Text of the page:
National Infrastructure Assessment “endorses Liverpool City Region priorities” — says Steve Rotheram
A new report for the National Infrastructure Commission today endorsed a raft of Liverpool City Region priorities, says Metro Mayor for the Liverpool City Region, Steve Rotheram.
Criticising the delivery of UK infrastructure projects as “slow and uncertain”, the NIC argues that infrastructure has “not kept pace with population growth, demand and advances in technology” and that the UK must “stop running to stand still”.
Core proposals include full fibre broadband across the UK by 2033, half UK power from renewables by 2030 and £43 billion in long-term transport fund for regional cities.
Commenting on the report, Metro Mayor Steve Rotheram said,
“This report fully endorses a raft of our Liverpool City Region long-term priorities and, through devolution, we have a huge opportunity to drive through the big infrastructure projects that can transform the Liverpool City Region, where governments have previously failed. That’s why since I was elected I have prioritised three key investment projects to deliver enhanced transport connectivity, renewable energy and ultra-fast digital connectivity, which are the foundations for our future prosperity.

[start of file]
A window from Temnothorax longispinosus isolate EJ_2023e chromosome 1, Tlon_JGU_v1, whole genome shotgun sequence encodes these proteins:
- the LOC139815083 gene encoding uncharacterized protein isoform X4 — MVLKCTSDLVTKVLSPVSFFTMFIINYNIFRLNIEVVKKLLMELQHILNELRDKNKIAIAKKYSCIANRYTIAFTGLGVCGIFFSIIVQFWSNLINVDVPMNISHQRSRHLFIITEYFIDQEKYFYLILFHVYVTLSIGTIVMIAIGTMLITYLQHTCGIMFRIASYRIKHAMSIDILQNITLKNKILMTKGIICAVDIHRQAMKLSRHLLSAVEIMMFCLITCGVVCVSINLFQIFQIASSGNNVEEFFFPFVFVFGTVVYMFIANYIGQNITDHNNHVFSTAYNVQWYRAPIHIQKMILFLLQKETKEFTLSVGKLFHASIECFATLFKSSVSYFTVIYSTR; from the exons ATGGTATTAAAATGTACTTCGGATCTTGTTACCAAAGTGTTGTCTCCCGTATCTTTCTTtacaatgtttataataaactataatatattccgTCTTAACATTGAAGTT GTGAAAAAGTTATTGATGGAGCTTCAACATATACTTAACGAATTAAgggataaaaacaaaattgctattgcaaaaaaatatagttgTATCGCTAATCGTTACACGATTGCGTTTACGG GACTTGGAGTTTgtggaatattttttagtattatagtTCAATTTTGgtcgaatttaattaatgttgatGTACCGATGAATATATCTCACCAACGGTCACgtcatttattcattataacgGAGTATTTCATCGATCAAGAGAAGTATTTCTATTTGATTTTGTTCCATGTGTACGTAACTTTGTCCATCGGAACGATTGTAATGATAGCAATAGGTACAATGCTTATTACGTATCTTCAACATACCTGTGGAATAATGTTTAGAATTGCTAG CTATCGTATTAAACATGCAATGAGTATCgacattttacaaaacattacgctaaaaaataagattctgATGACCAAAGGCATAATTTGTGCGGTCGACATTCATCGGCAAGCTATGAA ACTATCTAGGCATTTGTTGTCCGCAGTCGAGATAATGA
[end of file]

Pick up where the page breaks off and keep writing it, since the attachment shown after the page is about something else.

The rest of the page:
“By harnessing our most famous natural asset – the River Mersey – to create clean, green and predictable tidal energy and providing every home, business, school and hospital with ultra-fast internet access by connecting the GTT fibre spine in Southport, to the Hartree super computer in Daresbury via a digital loop, we can make our city region the digital gateway to the fourth industrial revolution. It’s why we need further Northern devolution to deliver Transport for the North’s strategic transport plan. We need to connect Liverpool and Manchester with new twin-track railway lines as part of delivering Northern Powerhouse Rail, and connecting it with HS2.
“Work on phase 2b of HS2 must start at the same time in the North as it does in the Midlands, and we need to develop deliverable plans for a new station in Liverpool city centre to accommodate HS2 and NPR services. Only by thinking big and getting on and delivering can we make the real difference needed and this report today fully endorses that reality. It’s great to see that the National Infrastructure Commission agrees with me.”